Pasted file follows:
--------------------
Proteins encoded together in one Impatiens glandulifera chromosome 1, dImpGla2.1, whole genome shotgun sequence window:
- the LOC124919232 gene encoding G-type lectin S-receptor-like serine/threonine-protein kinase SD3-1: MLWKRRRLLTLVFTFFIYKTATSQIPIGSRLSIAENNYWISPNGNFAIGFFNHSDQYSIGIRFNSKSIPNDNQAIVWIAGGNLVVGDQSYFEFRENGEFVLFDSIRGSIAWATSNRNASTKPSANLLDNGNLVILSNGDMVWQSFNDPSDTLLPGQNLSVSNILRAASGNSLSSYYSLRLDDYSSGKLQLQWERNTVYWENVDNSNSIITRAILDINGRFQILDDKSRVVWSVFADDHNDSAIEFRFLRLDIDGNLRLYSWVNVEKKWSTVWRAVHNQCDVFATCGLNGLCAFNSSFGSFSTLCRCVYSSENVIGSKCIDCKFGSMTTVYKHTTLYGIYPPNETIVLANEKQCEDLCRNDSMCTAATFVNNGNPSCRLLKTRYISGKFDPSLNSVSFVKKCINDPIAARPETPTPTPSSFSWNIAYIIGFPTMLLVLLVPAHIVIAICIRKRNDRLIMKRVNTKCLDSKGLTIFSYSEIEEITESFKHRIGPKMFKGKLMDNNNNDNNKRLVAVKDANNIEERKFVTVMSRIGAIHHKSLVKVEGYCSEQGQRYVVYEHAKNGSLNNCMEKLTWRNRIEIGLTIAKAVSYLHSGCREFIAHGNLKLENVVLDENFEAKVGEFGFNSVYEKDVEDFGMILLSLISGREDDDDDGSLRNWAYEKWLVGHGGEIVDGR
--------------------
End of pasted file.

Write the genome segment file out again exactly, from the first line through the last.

Proteins encoded together in one Impatiens glandulifera chromosome 1, dImpGla2.1, whole genome shotgun sequence window:
- the LOC124919232 gene encoding G-type lectin S-receptor-like serine/threonine-protein kinase SD3-1: MLWKRRRLLTLVFTFFIYKTATSQIPIGSRLSIAENNYWISPNGNFAIGFFNHSDQYSIGIRFNSKSIPNDNQAIVWIAGGNLVVGDQSYFEFRENGEFVLFDSIRGSIAWATSNRNASTKPSANLLDNGNLVILSNGDMVWQSFNDPSDTLLPGQNLSVSNILRAASGNSLSSYYSLRLDDYSSGKLQLQWERNTVYWENVDNSNSIITRAILDINGRFQILDDKSRVVWSVFADDHNDSAIEFRFLRLDIDGNLRLYSWVNVEKKWSTVWRAVHNQCDVFATCGLNGLCAFNSSFGSFSTLCRCVYSSENVIGSKCIDCKFGSMTTVYKHTTLYGIYPPNETIVLANEKQCEDLCRNDSMCTAATFVNNGNPSCRLLKTRYISGKFDPSLNSVSFVKKCINDPIAARPETPTPTPSSFSWNIAYIIGFPTMLLVLLVPAHIVIAICIRKRNDRLIMKRVNTKCLDSKGLTIFSYSEIEEITESFKHRIGPKMFKGKLMDNNNNDNNKRLVAVKDANNIEERKFVTVMSRIGAIHHKSLVKVEGYCSEQGQRYVVYEHAKNGSLNNCMEKLTWRNRIEIGLTIAKAVSYLHSGCREFIAHGNLKLENVVLDENFEAKVGEFGFNSVYEKDVEDFGMILLSLISGREDDDDDGSLRNWAYEKWLVGHGGEIVDGR